Just as anybody who watched the recent Azerbaijan Grand Prix saw Formula 1 World Champion Lewis Hamilton profit from the misfortune of others in the closing stages to record an unlikely victory, Chris Ward looked for once well beaten in the Donington Historic Festival’s Stirling Moss Trophy Pre-1961 Sports Car race, until a dramatic suspension failure torpedoed runaway leader Oliver Bryant’s hopes three laps from home.
Having led the vast majority of the race in his Lotus 15, Bryant appeared to be stroking the British Racing Green car home when, with less than three minutes of the hour remaining, there was a ‘clonk’ as he braked for Redgate and the left corner went down. He knew it was curtains as the car tripped over itself and slewed to a halt. Ward, debuting a Knobbly-bodied Lister for the JD Classics team, couldn’t believe what he saw and duly landed his fifth Donington SMT win in six years – and third successive solo success – in the cars from Cambridge.
A respectable 22-car grid was nonetheless the smallest of the Motor Racing Legends’ four at the eighth DHF event. Bryant was the dominant force all weekend, his pole position time of 1m18.594s (90.65mph) in his two-litre Coventry-Climax FPF engined Lotus was almost three quarters of a second quicker that closest rivals Jon Minshaw/Phil Keen – winners in 2015 – in the Demon Tweeks Direct Lister-Jaguar Knobbly. Ward and Tony Wood/Will Nuthall in similar cars were hot on their heels.
Always batting above their 1216cc single cam Climax-motivated Lola Mk1 Prototype’s weight Keith Ahlers and Billy Bellinger posted a class-blitzing 1:21.975 (86.91mph) for fifth overall in illustrious company for a third row grid slot,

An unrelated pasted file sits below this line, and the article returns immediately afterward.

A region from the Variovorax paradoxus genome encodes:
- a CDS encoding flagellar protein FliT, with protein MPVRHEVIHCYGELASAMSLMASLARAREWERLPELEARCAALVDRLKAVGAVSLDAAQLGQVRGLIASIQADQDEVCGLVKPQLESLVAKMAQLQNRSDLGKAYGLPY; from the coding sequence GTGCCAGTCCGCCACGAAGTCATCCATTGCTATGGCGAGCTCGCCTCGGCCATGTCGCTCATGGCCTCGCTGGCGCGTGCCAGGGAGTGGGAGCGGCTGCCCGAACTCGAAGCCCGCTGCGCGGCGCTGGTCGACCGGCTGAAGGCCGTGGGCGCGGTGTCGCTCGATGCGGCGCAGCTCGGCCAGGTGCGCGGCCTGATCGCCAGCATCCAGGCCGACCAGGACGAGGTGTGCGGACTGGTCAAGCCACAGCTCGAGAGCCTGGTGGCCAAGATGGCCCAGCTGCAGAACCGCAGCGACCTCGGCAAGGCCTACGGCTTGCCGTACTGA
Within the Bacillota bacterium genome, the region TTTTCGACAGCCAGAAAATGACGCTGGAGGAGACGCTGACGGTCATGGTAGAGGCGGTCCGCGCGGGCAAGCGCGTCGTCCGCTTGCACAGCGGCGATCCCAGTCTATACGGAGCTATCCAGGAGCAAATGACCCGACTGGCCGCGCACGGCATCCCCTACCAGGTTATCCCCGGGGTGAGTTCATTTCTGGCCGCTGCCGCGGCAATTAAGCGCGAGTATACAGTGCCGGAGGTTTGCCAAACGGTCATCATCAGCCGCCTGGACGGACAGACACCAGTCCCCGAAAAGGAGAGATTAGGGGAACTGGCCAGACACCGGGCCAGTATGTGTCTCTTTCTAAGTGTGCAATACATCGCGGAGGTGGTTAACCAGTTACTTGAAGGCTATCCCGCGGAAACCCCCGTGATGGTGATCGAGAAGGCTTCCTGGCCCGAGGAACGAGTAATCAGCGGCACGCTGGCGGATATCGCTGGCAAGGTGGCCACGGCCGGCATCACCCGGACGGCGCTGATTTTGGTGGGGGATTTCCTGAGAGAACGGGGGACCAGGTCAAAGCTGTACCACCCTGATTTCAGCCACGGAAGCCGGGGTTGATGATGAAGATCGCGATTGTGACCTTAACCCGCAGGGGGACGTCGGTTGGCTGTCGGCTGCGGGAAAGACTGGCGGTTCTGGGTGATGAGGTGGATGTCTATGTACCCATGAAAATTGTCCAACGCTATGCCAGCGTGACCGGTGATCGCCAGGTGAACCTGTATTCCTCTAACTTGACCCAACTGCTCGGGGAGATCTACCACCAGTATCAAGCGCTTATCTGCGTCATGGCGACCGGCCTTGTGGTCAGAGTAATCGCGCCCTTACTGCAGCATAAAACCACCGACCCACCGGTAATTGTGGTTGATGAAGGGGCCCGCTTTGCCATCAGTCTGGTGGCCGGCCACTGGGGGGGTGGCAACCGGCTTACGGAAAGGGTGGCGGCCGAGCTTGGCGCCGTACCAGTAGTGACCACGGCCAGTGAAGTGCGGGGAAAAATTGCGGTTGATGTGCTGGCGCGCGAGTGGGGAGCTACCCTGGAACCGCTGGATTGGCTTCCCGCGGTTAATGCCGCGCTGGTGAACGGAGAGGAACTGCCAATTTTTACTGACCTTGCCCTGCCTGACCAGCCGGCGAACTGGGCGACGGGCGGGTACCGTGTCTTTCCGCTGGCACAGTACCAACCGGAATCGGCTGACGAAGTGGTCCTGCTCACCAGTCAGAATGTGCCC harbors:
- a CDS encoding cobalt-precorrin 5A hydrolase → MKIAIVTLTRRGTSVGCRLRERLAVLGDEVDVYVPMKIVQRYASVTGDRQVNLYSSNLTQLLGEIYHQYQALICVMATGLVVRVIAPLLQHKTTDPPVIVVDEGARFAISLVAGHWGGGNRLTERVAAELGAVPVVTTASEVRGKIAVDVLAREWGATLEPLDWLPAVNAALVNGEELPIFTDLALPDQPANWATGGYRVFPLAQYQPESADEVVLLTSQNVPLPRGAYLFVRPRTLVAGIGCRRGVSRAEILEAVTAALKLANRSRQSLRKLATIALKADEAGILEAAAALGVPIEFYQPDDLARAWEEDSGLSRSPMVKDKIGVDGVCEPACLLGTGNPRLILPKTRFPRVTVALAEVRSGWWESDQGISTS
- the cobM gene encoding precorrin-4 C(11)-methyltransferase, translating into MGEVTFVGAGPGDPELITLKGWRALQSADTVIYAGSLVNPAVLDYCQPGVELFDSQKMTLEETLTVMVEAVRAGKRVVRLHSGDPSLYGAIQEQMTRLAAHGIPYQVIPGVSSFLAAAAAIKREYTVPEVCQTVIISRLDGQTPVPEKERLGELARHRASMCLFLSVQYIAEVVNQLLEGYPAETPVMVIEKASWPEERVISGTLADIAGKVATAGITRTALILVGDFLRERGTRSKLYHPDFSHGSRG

Eric Broadley’s marque-founding Lola was dwarfed by Andrew Robertson Smith/James Cottingham in Mark Gibbon’s hulking Lister-Chevrolet Knobbly. “It’s the first opportunity I’ve had to drive one,” smiled Cottingham. “It’s a fabulous thing, but very different to anything else I’ve driven before.”
The finned Lotus 11 of Philip Champion/Sam Stretton pipped the flat-backed version of Jason Yates/Ben Mitchell by 0.423 to top class 4. They shared the next rank, ahead of the first rear-engined car, Tony Ditheridge’s Cooper Monaco T49 co-driven by Barry Cannell and powered by a similar engine to Bryant’s Lotus. They shaded the Rejo Mk3 of Malcolm Harrison/Patrick Watts.
Two more closely-matched Lotus 11s occupied the line behind them, Guy Peeters’ unpainted car shading the superbly presented ex-Team Lotus/Alan Stacey Le Mans example of American father and son Harin and Tim de Silva. Another of the Rod Easterling/John Oliver originated Rejos gridded 11th with Gregory de Prins up.
The Belgian was joined of row six by Lebanese racer Tarek Mahmoud’s Cooper Monaco, split from the ex-John Coombs/Roy Salvadori/Jack Brabham example of Paul Griffin by the Elva Mk5s of Ralf Emmerling/Phil Hooper and Louis Zurstrassen. Andrea Stortoni and Richard Postins were the final crew inside 1m30s aboard the Italian’s Lotus 11.